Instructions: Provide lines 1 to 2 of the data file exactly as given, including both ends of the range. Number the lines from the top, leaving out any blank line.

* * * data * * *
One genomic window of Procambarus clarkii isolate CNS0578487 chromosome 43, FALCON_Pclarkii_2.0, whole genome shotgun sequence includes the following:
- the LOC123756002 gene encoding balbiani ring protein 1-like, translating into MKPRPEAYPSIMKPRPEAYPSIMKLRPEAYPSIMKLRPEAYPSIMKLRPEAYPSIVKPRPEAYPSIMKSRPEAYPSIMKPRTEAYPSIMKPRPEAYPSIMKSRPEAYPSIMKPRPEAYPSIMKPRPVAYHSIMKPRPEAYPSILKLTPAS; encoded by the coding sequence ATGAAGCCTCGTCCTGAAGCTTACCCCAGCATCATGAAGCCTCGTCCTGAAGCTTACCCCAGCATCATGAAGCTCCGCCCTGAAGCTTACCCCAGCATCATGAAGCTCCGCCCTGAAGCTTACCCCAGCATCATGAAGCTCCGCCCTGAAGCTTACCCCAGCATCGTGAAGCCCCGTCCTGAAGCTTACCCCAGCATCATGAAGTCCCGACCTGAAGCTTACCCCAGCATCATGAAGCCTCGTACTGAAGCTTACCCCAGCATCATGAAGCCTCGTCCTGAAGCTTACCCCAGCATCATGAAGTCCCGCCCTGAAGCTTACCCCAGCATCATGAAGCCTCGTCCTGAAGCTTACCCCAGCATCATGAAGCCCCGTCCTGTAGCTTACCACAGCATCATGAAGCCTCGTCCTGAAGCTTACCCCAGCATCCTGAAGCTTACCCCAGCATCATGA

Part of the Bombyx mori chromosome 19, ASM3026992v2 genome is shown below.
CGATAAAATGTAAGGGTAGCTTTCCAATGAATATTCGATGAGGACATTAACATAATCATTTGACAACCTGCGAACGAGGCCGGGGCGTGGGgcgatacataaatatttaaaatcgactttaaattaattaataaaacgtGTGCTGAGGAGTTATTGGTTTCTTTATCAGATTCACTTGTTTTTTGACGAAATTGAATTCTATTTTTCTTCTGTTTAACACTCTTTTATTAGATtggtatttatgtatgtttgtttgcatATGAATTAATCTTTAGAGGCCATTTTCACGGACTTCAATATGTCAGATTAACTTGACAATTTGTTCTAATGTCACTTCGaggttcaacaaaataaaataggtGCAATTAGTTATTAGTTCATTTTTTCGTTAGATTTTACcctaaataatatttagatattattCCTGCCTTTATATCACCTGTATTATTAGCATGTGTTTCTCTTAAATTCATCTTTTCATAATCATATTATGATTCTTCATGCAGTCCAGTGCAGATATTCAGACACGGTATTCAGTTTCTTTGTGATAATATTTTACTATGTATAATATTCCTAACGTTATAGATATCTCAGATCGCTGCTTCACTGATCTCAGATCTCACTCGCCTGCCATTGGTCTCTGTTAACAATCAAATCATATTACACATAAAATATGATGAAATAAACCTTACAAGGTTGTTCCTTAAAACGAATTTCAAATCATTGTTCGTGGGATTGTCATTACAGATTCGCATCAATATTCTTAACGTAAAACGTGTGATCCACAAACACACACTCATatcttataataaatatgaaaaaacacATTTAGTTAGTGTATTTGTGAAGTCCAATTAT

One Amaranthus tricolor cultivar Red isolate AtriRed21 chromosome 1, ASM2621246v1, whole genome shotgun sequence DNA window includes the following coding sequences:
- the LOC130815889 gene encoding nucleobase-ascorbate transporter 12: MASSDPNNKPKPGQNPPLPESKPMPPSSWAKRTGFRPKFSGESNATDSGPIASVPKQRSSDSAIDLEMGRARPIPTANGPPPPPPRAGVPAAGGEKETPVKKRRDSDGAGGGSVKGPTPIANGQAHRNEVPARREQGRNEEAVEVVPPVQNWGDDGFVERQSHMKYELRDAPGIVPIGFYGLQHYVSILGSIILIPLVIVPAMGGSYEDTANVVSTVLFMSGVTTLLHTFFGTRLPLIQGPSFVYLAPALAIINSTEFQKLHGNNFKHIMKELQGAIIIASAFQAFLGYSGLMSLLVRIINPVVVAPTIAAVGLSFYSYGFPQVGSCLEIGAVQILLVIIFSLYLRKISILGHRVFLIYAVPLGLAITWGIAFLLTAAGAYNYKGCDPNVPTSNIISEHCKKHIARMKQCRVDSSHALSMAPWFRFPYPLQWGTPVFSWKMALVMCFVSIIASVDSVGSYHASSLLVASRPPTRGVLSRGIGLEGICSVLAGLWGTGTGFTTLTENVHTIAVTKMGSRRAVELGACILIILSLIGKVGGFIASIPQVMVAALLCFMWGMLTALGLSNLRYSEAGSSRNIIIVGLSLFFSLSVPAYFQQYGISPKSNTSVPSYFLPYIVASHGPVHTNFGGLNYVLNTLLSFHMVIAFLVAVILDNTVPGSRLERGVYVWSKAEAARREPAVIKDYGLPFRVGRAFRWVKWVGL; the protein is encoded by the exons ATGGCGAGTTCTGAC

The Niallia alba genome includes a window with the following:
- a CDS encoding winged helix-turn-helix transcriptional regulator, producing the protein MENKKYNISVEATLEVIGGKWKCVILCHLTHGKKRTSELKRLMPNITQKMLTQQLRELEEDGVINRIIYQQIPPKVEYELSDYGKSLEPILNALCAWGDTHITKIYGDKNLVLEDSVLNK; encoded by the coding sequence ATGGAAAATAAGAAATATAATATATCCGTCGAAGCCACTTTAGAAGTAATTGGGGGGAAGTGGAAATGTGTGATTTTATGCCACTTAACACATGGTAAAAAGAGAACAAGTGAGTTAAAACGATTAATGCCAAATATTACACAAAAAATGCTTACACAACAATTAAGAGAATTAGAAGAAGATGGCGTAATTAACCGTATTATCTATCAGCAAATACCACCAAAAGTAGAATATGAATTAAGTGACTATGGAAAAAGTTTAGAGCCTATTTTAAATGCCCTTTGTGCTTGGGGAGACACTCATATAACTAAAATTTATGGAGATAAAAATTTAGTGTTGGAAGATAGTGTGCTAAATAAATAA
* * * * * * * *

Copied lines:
One genomic window of Procambarus clarkii isolate CNS0578487 chromosome 43, FALCON_Pclarkii_2.0, whole genome shotgun sequence includes the following:
- the LOC123756002 gene encoding balbiani ring protein 1-like, translating into MKPRPEAYPSIMKPRPEAYPSIMKLRPEAYPSIMKLRPEAYPSIMKLRPEAYPSIVKPRPEAYPSIMKSRPEAYPSIMKPRTEAYPSIMKPRPEAYPSIMKSRPEAYPSIMKPRPEAYPSIMKPRPVAYHSIMKPRPEAYPSILKLTPAS; encoded by the coding sequence ATGAAGCCTCGTCCTGAAGCTTACCCCAGCATCATGAAGCCTCGTCCTGAAGCTTACCCCAGCATCATGAAGCTCCGCCCTGAAGCTTACCCCAGCATCATGAAGCTCCGCCCTGAAGCTTACCCCAGCATCATGAAGCTCCGCCCTGAAGCTTACCCCAGCATCGTGAAGCCCCGTCCTGAAGCTTACCCCAGCATCATGAAGTCCCGACCTGAAGCTTACCCCAGCATCATGAAGCCTCGTACTGAAGCTTACCCCAGCATCATGAAGCCTCGTCCTGAAGCTTACCCCAGCATCATGAAGTCCCGCCCTGAAGCTTACCCCAGCATCATGAAGCCTCGTCCTGAAGCTTACCCCAGCATCATGAAGCCCCGTCCTGTAGCTTACCACAGCATCATGAAGCCTCGTCCTGAAGCTTACCCCAGCATCCTGAAGCTTACCCCAGCATCATGA